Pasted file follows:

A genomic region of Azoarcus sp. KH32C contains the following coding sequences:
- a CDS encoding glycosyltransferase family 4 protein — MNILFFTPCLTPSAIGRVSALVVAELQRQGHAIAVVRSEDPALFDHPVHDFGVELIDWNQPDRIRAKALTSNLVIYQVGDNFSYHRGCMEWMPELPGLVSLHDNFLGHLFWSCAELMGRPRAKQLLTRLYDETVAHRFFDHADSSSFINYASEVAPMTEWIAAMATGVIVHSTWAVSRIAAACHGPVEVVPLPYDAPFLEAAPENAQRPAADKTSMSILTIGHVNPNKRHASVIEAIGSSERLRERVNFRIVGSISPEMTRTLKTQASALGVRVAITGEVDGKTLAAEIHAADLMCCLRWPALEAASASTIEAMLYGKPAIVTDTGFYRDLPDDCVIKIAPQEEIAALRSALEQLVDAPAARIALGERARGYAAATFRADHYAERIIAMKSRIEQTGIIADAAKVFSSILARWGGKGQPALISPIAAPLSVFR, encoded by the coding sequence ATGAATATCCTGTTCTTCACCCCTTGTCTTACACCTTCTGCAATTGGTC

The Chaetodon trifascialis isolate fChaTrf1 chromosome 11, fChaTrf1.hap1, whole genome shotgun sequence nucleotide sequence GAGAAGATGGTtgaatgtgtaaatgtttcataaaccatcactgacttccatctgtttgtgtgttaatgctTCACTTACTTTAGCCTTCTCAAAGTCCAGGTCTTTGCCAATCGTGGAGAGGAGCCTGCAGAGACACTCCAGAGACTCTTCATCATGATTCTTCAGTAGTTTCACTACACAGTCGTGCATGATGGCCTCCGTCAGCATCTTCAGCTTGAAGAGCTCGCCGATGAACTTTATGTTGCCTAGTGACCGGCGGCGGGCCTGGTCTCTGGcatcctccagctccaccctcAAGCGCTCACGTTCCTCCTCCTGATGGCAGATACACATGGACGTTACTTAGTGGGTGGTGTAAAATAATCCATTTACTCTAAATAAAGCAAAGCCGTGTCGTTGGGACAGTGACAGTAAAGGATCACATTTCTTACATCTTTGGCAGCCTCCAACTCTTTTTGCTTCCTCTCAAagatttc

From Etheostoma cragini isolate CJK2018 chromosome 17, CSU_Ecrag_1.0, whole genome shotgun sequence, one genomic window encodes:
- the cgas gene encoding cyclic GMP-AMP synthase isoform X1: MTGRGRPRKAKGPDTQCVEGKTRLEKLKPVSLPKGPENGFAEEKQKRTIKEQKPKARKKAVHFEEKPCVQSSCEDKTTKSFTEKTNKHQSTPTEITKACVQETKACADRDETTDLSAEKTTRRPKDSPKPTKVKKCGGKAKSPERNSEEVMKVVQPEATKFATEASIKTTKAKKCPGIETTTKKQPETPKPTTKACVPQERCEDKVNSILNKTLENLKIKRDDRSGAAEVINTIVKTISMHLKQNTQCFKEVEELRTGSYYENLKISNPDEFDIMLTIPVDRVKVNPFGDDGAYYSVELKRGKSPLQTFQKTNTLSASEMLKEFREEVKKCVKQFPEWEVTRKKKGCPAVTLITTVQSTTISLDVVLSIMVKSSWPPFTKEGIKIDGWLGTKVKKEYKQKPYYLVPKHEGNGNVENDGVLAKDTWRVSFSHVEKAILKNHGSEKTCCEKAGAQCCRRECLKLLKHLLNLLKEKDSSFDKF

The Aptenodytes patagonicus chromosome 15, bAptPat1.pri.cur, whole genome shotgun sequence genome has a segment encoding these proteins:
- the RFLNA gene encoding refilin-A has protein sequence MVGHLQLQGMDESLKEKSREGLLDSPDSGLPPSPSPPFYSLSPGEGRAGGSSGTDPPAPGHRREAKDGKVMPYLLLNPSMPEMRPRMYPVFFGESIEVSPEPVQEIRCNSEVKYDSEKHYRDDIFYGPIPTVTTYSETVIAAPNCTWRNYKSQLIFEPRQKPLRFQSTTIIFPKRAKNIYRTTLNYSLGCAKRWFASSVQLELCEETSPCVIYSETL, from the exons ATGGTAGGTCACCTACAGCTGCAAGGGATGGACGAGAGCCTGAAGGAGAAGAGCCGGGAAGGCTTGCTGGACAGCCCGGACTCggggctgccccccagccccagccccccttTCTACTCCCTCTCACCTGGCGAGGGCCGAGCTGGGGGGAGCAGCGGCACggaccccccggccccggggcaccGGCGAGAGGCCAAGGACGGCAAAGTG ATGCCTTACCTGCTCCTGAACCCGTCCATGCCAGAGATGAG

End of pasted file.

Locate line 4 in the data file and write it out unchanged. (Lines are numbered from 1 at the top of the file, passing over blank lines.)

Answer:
From Etheostoma cragini isolate CJK2018 chromosome 17, CSU_Ecrag_1.0, whole genome shotgun sequence, one genomic window encodes: